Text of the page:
1. I believe that a company as large and influential as Apple has great social responsibility. If an organisation claims to ‘think different’, understand people, care for its workers and make the world a better place, then they should be held accountable by their customers and their employees. Their own founder – Jobs – speaks words of wisdom about not accepting others negativity and dogma, exactly what I experienced. I feel people should be cautious of such large organisations that pull on our emotional consumer heart-strings and that they should not be glorified in the way they are. Apple is simply a company and if they had supported me when I needed it and showed they cared for my well-being and addressed my valid concerns like a normal company, I may still be there, even with the long hours and numerous meetings. Something about mutual respect tends to motivate an individual to put in the hard yards. When this respect and trust is absent, long hours become non-productive and burn you out. However emotional and physical well-being as well as family life must come first in my opinion, and my experiences at Apple were bleeding in to my personal life which was a sign for me to cut ties. I’m not stupid – I know that other employees enjoy their time at Apple – however I should never have been exposed to what I was exposed to which is what I’m writing about.
2. I want to encourage people to stand up against bullying, harassment and intimidation. Don’t normalise this behaviour or dismiss it as ‘corporate’ or ‘normal in the tech industry’. Human beings deserve to be treated like human beings and given respect no matter what rung of the corporate ladder they cling from. I believe in honesty, transparency and mutual trust in the workplace and I did not get that from Apple and, from what I’ve read from my readers, neither do thousands of others who are trapped in toxic workplaces with mind-game playing managers yielding giant egos.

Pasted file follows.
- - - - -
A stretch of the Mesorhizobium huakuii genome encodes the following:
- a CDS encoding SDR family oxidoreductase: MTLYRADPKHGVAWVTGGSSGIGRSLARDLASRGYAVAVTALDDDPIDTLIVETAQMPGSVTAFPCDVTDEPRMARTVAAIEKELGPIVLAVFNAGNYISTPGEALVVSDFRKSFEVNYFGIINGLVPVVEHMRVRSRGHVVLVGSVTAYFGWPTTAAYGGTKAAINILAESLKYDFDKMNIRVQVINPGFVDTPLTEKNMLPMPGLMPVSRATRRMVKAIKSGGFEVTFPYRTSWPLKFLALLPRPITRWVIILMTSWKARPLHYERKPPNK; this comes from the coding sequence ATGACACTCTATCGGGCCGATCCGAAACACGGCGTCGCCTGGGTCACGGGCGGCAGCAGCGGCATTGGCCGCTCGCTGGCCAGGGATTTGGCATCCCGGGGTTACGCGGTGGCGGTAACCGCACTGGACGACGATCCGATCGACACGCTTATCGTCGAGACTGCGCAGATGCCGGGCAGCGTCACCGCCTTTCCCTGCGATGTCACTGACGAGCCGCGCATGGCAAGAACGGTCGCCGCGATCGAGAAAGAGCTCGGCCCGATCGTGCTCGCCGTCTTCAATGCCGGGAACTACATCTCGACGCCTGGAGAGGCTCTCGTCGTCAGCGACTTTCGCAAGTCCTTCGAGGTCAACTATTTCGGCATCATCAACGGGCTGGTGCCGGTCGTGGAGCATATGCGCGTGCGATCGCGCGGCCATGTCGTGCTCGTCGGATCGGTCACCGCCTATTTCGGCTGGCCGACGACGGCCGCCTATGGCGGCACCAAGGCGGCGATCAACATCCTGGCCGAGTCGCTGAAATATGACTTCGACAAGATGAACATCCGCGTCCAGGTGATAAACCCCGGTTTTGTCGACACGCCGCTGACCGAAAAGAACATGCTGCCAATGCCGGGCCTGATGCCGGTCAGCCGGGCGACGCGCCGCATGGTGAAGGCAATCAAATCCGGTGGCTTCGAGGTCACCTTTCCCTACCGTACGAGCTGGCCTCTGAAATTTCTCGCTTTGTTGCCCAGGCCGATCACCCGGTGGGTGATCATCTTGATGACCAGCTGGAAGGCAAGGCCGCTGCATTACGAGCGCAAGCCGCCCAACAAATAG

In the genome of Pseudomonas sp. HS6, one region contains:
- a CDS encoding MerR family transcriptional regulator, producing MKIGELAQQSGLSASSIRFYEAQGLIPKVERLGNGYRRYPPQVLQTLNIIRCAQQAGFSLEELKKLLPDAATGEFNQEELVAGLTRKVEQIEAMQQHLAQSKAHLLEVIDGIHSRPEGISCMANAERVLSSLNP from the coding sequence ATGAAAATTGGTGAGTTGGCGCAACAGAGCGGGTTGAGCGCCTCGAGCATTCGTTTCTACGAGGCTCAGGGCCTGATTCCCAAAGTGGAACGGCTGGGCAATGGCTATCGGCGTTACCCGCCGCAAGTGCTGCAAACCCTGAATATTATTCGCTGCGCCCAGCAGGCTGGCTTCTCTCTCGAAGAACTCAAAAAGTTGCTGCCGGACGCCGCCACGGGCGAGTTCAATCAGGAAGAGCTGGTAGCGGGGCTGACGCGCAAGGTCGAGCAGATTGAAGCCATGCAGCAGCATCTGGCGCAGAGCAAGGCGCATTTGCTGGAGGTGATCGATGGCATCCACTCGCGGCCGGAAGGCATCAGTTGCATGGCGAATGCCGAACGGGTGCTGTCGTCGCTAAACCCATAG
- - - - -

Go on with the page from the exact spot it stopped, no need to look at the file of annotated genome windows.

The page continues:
These two reasons alone are why I wrote this article. I’m saddened that so many others have been or are going through the same situation, but I’m even more saddened that no one has spoken up. I don’t blame the individuals experiencing the bullying for not speaking up, I blame the organisations for successfully killing people’s’ self-esteem to the point where they’re so down, they can’t even recognise and acknowledge text-book bullying, harassment and intimidation and even blame themselves.
I personally won’t be buying the Apple Watch, but I wish Apple all the best. I did work with some managers there I respect and I do have friends there, most of whom will probably never speak to me again because I’ve spoken my mind… Sad.
I do believe Apple need to change the way they treat employees and I predict that if they don’t, this problem won’t go away for them. They need to innovate internally just like they do with their products or they will become entrenched in business models and processes that will fast become outdated as the company refuses to change how they operate on the inside.
Thanks to everyone who wrote to me for your support – you’ve made my week.
Not a ‘disgruntled employee’, not ‘on a rant’, not ‘sacked’, not a ‘pussy’, just some bloke who believes in standing up for what you believe in and not compromising your own values and beliefs no matter what the situation and circumstance or how large the organisation.